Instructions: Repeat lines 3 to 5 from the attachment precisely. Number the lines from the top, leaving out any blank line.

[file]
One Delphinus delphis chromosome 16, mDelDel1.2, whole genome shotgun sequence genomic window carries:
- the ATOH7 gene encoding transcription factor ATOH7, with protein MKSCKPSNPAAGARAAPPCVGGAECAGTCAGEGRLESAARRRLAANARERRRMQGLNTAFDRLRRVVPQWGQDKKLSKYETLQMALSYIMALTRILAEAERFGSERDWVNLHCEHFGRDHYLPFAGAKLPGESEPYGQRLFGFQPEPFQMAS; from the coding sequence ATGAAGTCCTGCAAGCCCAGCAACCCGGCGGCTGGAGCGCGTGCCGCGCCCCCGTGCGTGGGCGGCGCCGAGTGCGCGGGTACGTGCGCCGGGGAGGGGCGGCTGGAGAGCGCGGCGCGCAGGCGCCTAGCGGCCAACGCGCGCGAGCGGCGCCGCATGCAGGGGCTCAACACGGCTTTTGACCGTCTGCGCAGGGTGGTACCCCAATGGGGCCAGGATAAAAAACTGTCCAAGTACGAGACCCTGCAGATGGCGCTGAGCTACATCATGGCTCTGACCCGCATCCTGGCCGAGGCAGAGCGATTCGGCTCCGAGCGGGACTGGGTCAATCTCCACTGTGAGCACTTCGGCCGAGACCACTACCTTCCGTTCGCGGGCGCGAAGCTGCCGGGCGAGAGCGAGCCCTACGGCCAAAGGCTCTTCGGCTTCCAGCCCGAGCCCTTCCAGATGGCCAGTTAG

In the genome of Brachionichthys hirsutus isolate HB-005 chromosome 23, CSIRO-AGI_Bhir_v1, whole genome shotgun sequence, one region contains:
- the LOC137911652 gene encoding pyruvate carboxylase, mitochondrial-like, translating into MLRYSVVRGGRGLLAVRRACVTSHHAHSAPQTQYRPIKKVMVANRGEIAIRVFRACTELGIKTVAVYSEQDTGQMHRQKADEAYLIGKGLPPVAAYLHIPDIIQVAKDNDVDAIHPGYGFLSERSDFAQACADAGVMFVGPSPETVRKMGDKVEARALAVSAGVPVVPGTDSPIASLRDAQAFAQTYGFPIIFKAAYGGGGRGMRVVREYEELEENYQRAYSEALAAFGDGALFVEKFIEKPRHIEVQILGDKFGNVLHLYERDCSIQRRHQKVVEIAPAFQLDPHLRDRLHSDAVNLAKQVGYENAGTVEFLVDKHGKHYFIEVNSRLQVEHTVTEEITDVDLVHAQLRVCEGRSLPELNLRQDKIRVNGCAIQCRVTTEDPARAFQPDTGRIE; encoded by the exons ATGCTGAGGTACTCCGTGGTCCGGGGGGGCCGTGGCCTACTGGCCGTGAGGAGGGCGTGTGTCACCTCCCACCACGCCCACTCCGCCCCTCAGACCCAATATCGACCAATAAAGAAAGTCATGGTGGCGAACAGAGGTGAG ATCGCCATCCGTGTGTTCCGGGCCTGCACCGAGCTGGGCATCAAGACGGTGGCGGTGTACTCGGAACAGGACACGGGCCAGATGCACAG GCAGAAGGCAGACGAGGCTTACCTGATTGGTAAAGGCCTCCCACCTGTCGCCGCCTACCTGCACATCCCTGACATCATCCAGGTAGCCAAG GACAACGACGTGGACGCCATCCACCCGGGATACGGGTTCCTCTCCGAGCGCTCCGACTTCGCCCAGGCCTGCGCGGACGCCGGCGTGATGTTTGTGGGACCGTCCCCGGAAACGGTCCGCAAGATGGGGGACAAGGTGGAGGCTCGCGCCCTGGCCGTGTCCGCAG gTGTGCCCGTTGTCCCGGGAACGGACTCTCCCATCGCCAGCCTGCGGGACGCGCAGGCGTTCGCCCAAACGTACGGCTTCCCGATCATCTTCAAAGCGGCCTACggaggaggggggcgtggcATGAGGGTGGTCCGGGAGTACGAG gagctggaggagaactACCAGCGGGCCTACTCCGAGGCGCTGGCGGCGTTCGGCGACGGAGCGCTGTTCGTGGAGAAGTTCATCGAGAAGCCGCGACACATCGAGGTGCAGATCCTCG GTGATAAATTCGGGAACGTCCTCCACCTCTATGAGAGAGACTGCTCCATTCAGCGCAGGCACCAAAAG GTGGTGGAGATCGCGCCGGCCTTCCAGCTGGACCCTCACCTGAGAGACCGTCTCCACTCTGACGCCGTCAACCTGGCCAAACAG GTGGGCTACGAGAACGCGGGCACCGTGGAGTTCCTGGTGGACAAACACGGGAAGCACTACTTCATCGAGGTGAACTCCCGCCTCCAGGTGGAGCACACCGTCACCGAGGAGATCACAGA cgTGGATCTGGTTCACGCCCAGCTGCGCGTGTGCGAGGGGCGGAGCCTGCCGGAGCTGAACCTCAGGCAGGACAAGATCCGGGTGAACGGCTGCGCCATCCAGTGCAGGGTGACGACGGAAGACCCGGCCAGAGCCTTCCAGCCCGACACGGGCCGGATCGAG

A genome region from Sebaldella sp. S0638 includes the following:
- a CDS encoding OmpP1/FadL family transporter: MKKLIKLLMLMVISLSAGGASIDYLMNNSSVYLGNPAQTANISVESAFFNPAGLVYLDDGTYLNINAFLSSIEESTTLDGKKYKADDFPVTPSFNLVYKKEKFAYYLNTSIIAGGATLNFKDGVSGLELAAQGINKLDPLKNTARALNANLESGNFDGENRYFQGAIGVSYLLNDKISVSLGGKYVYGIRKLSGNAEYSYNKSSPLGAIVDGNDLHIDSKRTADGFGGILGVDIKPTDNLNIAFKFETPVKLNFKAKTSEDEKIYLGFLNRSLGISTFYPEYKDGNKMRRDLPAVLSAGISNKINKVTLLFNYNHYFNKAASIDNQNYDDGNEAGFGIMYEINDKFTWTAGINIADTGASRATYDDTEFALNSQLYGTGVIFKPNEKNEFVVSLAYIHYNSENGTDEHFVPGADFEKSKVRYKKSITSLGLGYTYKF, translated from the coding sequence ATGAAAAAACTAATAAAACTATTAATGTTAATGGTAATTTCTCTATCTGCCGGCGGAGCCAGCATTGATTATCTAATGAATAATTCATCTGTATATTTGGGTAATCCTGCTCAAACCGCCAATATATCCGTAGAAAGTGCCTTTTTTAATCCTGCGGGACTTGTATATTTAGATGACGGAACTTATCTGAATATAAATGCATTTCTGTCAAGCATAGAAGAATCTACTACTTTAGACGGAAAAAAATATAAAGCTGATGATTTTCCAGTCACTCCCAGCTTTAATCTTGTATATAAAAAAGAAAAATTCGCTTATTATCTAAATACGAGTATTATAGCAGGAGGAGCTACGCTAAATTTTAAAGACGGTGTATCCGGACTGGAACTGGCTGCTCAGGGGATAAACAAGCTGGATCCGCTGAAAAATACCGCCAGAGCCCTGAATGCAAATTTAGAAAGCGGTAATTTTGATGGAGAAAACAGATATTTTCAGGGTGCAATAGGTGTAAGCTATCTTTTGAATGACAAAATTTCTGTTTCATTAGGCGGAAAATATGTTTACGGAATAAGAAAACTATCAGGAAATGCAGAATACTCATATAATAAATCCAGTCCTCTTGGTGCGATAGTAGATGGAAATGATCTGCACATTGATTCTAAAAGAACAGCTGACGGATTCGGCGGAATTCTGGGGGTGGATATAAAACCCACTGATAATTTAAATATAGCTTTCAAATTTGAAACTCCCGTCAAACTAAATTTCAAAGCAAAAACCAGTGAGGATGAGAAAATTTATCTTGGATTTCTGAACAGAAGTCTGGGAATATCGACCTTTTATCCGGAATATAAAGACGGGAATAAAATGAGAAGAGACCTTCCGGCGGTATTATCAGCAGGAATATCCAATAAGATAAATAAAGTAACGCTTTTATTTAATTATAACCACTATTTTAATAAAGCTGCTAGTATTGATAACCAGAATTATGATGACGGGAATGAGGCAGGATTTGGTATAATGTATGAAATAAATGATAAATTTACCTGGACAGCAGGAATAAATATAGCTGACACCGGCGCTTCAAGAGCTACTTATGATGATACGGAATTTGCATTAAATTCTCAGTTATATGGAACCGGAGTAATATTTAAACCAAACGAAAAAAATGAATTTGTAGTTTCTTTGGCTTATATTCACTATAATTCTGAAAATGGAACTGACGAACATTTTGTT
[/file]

In the genome of Brachionichthys hirsutus isolate HB-005 chromosome 23, CSIRO-AGI_Bhir_v1, whole genome shotgun sequence, one region contains:
- the LOC137911652 gene encoding pyruvate carboxylase, mitochondrial-like, translating into MLRYSVVRGGRGLLAVRRACVTSHHAHSAPQTQYRPIKKVMVANRGEIAIRVFRACTELGIKTVAVYSEQDTGQMHRQKADEAYLIGKGLPPVAAYLHIPDIIQVAKDNDVDAIHPGYGFLSERSDFAQACADAGVMFVGPSPETVRKMGDKVEARALAVSAGVPVVPGTDSPIASLRDAQAFAQTYGFPIIFKAAYGGGGRGMRVVREYEELEENYQRAYSEALAAFGDGALFVEKFIEKPRHIEVQILGDKFGNVLHLYERDCSIQRRHQKVVEIAPAFQLDPHLRDRLHSDAVNLAKQVGYENAGTVEFLVDKHGKHYFIEVNSRLQVEHTVTEEITDVDLVHAQLRVCEGRSLPELNLRQDKIRVNGCAIQCRVTTEDPARAFQPDTGRIE; encoded by the exons ATGCTGAGGTACTCCGTGGTCCGGGGGGGCCGTGGCCTACTGGCCGTGAGGAGGGCGTGTGTCACCTCCCACCACGCCCACTCCGCCCCTCAGACCCAATATCGACCAATAAAGAAAGTCATGGTGGCGAACAGAGGTGAG ATCGCCATCCGTGTGTTCCGGGCCTGCACCGAGCTGGGCATCAAGACGGTGGCGGTGTACTCGGAACAGGACACGGGCCAGATGCACAG GCAGAAGGCAGACGAGGCTTACCTGATTGGTAAAGGCCTCCCACCTGTCGCCGCCTACCTGCACATCCCTGACATCATCCAGGTAGCCAAG GACAACGACGTGGACGCCATCCACCCGGGATACGGGTTCCTCTCCGAGCGCTCCGACTTCGCCCAGGCCTGCGCGGACGCCGGCGTGATGTTTGTGGGACCGTCCCCGGAAACGGTCCGCAAGATGGGGGACAAGGTGGAGGCTCGCGCCCTGGCCGTGTCCGCAG gTGTGCCCGTTGTCCCGGGAACGGACTCTCCCATCGCCAGCCTGCGGGACGCGCAGGCGTTCGCCCAAACGTACGGCTTCCCGATCATCTTCAAAGCGGCCTACggaggaggggggcgtggcATGAGGGTGGTCCGGGAGTACGAG gagctggaggagaactACCAGCGGGCCTACTCCGAGGCGCTGGCGGCGTTCGGCGACGGAGCGCTGTTCGTGGAGAAGTTCATCGAGAAGCCGCGACACATCGAGGTGCAGATCCTCG GTGATAAATTCGGGAACGTCCTCCACCTCTATGAGAGAGACTGCTCCATTCAGCGCAGGCACCAAAAG GTGGTGGAGATCGCGCCGGCCTTCCAGCTGGACCCTCACCTGAGAGACCGTCTCCACTCTGACGCCGTCAACCTGGCCAAACAG GTGGGCTACGAGAACGCGGGCACCGTGGAGTTCCTGGTGGACAAACACGGGAAGCACTACTTCATCGAGGTGAACTCCCGCCTCCAGGTGGAGCACACCGTCACCGAGGAGATCACAGA cgTGGATCTGGTTCACGCCCAGCTGCGCGTGTGCGAGGGGCGGAGCCTGCCGGAGCTGAACCTCAGGCAGGACAAGATCCGGGTGAACGGCTGCGCCATCCAGTGCAGGGTGACGACGGAAGACCCGGCCAGAGCCTTCCAGCCCGACACGGGCCGGATCGAG

A genome region from Sebaldella sp. S0638 includes the following: